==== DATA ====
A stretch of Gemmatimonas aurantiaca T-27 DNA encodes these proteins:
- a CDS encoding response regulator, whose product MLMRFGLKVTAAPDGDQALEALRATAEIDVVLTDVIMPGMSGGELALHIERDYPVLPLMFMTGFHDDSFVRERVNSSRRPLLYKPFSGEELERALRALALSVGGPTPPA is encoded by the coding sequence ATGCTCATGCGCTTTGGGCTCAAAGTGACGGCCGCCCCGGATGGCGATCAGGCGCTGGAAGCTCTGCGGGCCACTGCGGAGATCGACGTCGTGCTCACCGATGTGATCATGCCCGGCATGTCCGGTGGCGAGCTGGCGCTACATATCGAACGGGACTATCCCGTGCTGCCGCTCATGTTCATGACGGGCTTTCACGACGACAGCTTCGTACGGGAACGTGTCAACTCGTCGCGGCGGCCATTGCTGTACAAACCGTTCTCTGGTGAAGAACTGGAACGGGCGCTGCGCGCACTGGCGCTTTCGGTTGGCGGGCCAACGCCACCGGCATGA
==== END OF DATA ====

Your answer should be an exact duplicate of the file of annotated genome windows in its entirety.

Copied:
A stretch of Gemmatimonas aurantiaca T-27 DNA encodes these proteins:
- a CDS encoding response regulator, whose product MLMRFGLKVTAAPDGDQALEALRATAEIDVVLTDVIMPGMSGGELALHIERDYPVLPLMFMTGFHDDSFVRERVNSSRRPLLYKPFSGEELERALRALALSVGGPTPPA is encoded by the coding sequence ATGCTCATGCGCTTTGGGCTCAAAGTGACGGCCGCCCCGGATGGCGATCAGGCGCTGGAAGCTCTGCGGGCCACTGCGGAGATCGACGTCGTGCTCACCGATGTGATCATGCCCGGCATGTCCGGTGGCGAGCTGGCGCTACATATCGAACGGGACTATCCCGTGCTGCCGCTCATGTTCATGACGGGCTTTCACGACGACAGCTTCGTACGGGAACGTGTCAACTCGTCGCGGCGGCCATTGCTGTACAAACCGTTCTCTGGTGAAGAACTGGAACGGGCGCTGCGCGCACTGGCGCTTTCGGTTGGCGGGCCAACGCCACCGGCATGA